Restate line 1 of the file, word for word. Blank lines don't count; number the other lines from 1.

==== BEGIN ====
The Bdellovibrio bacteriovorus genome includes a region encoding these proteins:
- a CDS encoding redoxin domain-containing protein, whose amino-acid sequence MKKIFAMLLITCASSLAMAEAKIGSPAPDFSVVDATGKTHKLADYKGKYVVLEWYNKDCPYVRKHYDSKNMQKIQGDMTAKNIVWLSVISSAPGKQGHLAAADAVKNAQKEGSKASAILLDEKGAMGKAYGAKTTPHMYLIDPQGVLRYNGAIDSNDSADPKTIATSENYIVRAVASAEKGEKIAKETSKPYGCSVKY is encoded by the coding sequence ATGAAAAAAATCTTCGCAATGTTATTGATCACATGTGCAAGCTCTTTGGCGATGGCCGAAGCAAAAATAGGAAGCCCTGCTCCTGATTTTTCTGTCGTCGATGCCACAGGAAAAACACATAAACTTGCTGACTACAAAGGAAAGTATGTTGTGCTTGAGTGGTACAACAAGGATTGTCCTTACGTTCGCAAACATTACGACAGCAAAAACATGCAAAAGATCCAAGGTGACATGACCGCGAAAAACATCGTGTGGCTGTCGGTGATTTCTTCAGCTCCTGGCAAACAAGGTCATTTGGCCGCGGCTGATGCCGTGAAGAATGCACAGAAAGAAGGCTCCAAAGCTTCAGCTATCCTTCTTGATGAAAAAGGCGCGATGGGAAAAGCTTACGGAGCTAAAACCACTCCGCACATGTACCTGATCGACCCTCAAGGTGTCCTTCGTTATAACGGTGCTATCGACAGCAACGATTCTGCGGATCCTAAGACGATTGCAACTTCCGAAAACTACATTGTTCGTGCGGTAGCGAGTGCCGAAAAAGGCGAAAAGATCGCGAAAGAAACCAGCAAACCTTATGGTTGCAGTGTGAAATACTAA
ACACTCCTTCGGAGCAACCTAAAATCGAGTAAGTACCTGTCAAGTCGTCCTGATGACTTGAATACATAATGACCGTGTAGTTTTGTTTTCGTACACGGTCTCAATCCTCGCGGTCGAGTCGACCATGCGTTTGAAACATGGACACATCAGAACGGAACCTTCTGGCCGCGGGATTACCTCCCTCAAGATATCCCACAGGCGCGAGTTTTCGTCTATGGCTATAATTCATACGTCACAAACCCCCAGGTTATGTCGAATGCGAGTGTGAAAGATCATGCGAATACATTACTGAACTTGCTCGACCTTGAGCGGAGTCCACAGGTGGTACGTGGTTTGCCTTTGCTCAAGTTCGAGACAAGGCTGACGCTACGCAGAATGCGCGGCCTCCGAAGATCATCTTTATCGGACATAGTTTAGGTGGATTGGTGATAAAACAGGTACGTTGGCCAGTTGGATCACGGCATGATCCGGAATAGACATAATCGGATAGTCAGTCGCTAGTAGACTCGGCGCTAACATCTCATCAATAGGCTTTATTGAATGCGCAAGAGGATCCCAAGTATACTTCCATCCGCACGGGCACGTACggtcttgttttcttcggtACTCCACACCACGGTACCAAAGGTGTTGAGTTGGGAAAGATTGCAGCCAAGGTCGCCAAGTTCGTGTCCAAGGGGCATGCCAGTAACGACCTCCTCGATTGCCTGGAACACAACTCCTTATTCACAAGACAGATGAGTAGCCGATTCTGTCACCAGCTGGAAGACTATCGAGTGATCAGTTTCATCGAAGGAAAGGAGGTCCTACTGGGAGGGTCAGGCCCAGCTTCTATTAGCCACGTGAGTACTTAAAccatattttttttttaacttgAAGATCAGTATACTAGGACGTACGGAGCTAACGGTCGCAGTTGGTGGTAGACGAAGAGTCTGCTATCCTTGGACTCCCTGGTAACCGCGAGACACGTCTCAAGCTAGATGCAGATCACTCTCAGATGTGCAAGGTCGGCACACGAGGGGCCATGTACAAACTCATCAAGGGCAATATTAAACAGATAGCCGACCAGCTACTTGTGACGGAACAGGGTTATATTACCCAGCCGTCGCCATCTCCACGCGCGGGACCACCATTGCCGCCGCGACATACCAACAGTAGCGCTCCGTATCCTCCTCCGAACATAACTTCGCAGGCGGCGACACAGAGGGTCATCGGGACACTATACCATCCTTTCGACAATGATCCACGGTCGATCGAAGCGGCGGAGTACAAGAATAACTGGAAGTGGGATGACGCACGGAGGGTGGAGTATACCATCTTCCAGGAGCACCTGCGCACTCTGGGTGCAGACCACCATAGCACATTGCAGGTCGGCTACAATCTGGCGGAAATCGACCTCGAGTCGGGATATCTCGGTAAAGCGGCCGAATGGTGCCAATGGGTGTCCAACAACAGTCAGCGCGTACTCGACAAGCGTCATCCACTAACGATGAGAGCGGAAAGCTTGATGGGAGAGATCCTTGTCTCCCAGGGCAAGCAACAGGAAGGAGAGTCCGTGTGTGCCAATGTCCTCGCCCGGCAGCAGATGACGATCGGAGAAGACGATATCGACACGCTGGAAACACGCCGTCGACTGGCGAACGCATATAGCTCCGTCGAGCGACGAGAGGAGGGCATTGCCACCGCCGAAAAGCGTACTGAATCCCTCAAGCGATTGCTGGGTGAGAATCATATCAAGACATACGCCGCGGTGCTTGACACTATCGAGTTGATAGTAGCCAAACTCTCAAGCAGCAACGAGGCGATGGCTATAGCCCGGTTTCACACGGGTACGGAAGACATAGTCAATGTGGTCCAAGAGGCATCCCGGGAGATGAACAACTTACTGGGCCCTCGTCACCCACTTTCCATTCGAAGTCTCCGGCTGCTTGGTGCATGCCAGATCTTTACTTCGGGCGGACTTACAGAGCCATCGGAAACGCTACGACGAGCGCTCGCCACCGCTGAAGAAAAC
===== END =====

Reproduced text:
The Bdellovibrio bacteriovorus genome includes a region encoding these proteins: